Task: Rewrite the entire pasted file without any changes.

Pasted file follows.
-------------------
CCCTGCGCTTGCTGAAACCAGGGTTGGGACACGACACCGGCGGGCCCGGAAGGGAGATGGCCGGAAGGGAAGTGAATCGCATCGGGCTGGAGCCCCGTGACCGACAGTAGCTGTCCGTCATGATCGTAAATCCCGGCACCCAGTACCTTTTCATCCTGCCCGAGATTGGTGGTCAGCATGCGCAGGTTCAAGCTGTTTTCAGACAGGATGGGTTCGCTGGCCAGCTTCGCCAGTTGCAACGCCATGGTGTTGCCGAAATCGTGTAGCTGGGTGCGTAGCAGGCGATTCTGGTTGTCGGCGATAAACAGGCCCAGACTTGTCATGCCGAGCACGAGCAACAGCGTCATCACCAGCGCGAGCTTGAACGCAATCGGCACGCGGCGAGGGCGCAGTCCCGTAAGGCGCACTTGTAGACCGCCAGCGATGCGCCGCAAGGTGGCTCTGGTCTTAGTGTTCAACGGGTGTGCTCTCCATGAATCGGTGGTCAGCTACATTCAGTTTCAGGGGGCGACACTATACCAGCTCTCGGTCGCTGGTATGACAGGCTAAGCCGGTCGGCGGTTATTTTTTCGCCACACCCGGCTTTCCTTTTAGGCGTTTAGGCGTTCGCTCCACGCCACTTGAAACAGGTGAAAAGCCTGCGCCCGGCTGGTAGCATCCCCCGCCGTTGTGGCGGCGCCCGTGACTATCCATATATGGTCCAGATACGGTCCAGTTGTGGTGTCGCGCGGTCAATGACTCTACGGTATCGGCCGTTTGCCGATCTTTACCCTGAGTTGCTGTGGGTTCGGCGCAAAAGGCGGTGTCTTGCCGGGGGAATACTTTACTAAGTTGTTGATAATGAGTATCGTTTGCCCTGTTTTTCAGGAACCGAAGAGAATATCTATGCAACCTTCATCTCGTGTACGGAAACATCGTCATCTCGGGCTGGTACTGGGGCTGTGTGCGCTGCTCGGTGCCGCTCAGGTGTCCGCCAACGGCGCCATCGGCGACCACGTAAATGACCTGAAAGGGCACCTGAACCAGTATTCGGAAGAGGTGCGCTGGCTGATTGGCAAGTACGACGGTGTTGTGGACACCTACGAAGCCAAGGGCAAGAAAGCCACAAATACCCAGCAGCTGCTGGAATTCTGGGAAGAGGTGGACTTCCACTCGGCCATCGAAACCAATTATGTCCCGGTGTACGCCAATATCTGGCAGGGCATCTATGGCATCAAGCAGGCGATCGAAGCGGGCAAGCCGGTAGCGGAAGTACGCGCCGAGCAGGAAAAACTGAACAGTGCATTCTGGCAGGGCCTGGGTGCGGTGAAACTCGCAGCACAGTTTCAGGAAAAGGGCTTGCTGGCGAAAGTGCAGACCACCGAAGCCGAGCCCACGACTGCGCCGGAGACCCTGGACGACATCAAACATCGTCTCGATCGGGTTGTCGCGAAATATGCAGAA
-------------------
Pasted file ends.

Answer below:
CCCTGCGCTTGCTGAAACCAGGGTTGGGACACGACACCGGCGGGCCCGGAAGGGAGATGGCCGGAAGGGAAGTGAATCGCATCGGGCTGGAGCCCCGTGACCGACAGTAGCTGTCCGTCATGATCGTAAATCCCGGCACCCAGTACCTTTTCATCCTGCCCGAGATTGGTGGTCAGCATGCGCAGGTTCAAGCTGTTTTCAGACAGGATGGGTTCGCTGGCCAGCTTCGCCAGTTGCAACGCCATGGTGTTGCCGAAATCGTGTAGCTGGGTGCGTAGCAGGCGATTCTGGTTGTCGGCGATAAACAGGCCCAGACTTGTCATGCCGAGCACGAGCAACAGCGTCATCACCAGCGCGAGCTTGAACGCAATCGGCACGCGGCGAGGGCGCAGTCCCGTAAGGCGCACTTGTAGACCGCCAGCGATGCGCCGCAAGGTGGCTCTGGTCTTAGTGTTCAACGGGTGTGCTCTCCATGAATCGGTGGTCAGCTACATTCAGTTTCAGGGGGCGACACTATACCAGCTCTCGGTCGCTGGTATGACAGGCTAAGCCGGTCGGCGGTTATTTTTTCGCCACACCCGGCTTTCCTTTTAGGCGTTTAGGCGTTCGCTCCACGCCACTTGAAACAGGTGAAAAGCCTGCGCCCGGCTGGTAGCATCCCCCGCCGTTGTGGCGGCGCCCGTGACTATCCATATATGGTCCAGATACGGTCCAGTTGTGGTGTCGCGCGGTCAATGACTCTACGGTATCGGCCGTTTGCCGATCTTTACCCTGAGTTGCTGTGGGTTCGGCGCAAAAGGCGGTGTCTTGCCGGGGGAATACTTTACTAAGTTGTTGATAATGAGTATCGTTTGCCCTGTTTTTCAGGAACCGAAGAGAATATCTATGCAACCTTCATCTCGTGTACGGAAACATCGTCATCTCGGGCTGGTACTGGGGCTGTGTGCGCTGCTCGGTGCCGCTCAGGTGTCCGCCAACGGCGCCATCGGCGACCACGTAAATGACCTGAAAGGGCACCTGAACCAGTATTCGGAAGAGGTGCGCTGGCTGATTGGCAAGTACGACGGTGTTGTGGACACCTACGAAGCCAAGGGCAAGAAAGCCACAAATACCCAGCAGCTGCTGGAATTCTGGGAAGAGGTGGACTTCCACTCGGCCATCGAAACCAATTATGTCCCGGTGTACGCCAATATCTGGCAGGGCATCTATGGCATCAAGCAGGCGATCGAAGCGGGCAAGCCGGTAGCGGAAGTACGCGCCGAGCAGGAAAAACTGAACAGTGCATTCTGGCAGGGCCTGGGTGCGGTGAAACTCGCAGCACAGTTTCAGGAAAAGGGCTTGCTGGCGAAAGTGCAGACCACCGAAGCCGAGCCCACGACTGCGCCGGAGACCCTGGACGACATCAAACATCGTCTCGATCGGGTTGTCGCGAAATATGCAGAA